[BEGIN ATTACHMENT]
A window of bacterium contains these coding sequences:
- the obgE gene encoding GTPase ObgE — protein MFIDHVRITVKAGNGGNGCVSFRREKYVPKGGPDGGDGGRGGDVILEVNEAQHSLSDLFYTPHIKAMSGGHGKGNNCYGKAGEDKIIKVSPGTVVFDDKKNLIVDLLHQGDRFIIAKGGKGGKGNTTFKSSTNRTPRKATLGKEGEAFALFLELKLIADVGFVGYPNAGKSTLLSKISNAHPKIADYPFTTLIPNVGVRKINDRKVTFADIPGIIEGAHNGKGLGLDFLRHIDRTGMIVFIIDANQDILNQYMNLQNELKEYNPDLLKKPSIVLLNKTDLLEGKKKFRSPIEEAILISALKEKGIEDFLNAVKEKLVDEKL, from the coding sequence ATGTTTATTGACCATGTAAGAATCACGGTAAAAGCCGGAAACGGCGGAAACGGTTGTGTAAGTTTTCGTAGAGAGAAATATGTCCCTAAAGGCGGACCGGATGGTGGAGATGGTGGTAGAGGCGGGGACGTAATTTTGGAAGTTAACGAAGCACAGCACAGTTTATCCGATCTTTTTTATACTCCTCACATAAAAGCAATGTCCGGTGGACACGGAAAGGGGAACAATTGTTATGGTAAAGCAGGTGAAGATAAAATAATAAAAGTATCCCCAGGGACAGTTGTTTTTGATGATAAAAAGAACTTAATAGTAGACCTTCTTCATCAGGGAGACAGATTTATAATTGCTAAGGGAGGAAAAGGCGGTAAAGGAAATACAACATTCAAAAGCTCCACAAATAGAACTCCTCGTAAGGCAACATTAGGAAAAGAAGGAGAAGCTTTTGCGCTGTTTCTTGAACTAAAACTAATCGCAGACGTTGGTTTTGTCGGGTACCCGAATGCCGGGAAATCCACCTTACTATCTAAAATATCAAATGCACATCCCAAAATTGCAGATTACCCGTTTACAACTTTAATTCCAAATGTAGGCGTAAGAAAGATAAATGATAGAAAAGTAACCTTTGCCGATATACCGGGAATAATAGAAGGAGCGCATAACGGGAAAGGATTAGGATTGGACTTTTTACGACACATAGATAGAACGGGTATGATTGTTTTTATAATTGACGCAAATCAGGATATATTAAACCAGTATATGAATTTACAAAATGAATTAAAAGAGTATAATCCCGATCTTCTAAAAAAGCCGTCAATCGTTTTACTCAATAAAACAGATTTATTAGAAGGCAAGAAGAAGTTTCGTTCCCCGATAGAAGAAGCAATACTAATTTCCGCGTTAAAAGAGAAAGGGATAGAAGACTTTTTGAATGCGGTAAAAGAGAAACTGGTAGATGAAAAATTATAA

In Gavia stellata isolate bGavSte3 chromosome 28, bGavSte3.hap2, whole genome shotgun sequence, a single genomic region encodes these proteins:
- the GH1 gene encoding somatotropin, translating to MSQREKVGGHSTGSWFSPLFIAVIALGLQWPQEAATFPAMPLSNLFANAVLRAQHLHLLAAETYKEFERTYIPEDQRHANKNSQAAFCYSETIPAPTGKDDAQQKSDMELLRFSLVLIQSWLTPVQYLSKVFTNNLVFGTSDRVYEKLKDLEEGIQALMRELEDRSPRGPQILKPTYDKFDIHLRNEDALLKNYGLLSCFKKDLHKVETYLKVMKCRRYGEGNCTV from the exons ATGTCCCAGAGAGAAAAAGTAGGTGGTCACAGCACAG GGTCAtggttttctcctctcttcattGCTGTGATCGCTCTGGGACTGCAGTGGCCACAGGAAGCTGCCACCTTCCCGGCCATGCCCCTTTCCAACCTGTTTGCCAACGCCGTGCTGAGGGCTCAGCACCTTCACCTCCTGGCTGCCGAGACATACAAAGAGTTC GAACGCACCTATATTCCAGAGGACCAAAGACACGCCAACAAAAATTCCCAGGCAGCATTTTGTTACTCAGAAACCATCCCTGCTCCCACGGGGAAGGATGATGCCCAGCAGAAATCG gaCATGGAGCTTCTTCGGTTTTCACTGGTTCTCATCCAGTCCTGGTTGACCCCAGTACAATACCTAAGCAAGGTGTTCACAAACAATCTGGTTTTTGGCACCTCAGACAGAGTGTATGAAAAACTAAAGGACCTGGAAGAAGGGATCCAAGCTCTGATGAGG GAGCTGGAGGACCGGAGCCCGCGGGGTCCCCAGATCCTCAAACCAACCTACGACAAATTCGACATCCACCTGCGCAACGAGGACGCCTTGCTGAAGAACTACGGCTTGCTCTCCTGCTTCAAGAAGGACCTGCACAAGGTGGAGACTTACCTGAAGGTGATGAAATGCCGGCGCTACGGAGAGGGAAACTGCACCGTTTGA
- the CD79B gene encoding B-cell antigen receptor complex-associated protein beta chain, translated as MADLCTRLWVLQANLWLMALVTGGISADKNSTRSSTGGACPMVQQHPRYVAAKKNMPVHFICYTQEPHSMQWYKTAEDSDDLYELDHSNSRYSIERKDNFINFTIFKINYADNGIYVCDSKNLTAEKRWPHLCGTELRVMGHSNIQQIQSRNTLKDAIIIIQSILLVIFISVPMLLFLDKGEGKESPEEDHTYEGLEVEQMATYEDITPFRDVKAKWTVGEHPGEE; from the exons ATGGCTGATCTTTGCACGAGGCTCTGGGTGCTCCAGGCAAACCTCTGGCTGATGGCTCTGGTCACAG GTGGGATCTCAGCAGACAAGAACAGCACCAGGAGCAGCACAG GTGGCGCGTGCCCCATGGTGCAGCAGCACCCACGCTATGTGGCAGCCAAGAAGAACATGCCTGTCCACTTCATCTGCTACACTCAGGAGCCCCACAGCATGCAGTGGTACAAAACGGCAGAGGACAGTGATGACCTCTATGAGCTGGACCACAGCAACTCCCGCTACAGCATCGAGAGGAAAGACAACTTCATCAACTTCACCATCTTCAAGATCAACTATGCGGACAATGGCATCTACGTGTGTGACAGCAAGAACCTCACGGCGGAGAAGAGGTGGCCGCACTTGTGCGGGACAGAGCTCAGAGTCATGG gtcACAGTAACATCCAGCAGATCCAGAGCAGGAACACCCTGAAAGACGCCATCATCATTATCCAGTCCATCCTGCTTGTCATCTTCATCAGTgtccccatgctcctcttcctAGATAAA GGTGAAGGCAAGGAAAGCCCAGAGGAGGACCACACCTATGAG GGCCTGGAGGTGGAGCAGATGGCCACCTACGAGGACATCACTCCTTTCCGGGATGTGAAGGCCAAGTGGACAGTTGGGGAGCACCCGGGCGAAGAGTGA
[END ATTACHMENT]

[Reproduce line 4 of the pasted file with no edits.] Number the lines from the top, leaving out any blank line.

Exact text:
- the GH1 gene encoding somatotropin, translating to MSQREKVGGHSTGSWFSPLFIAVIALGLQWPQEAATFPAMPLSNLFANAVLRAQHLHLLAAETYKEFERTYIPEDQRHANKNSQAAFCYSETIPAPTGKDDAQQKSDMELLRFSLVLIQSWLTPVQYLSKVFTNNLVFGTSDRVYEKLKDLEEGIQALMRELEDRSPRGPQILKPTYDKFDIHLRNEDALLKNYGLLSCFKKDLHKVETYLKVMKCRRYGEGNCTV from the exons ATGTCCCAGAGAGAAAAAGTAGGTGGTCACAGCACAG GGTCAtggttttctcctctcttcattGCTGTGATCGCTCTGGGACTGCAGTGGCCACAGGAAGCTGCCACCTTCCCGGCCATGCCCCTTTCCAACCTGTTTGCCAACGCCGTGCTGAGGGCTCAGCACCTTCACCTCCTGGCTGCCGAGACATACAAAGAGTTC GAACGCACCTATATTCCAGAGGACCAAAGACACGCCAACAAAAATTCCCAGGCAGCATTTTGTTACTCAGAAACCATCCCTGCTCCCACGGGGAAGGATGATGCCCAGCAGAAATCG gaCATGGAGCTTCTTCGGTTTTCACTGGTTCTCATCCAGTCCTGGTTGACCCCAGTACAATACCTAAGCAAGGTGTTCACAAACAATCTGGTTTTTGGCACCTCAGACAGAGTGTATGAAAAACTAAAGGACCTGGAAGAAGGGATCCAAGCTCTGATGAGG GAGCTGGAGGACCGGAGCCCGCGGGGTCCCCAGATCCTCAAACCAACCTACGACAAATTCGACATCCACCTGCGCAACGAGGACGCCTTGCTGAAGAACTACGGCTTGCTCTCCTGCTTCAAGAAGGACCTGCACAAGGTGGAGACTTACCTGAAGGTGATGAAATGCCGGCGCTACGGAGAGGGAAACTGCACCGTTTGA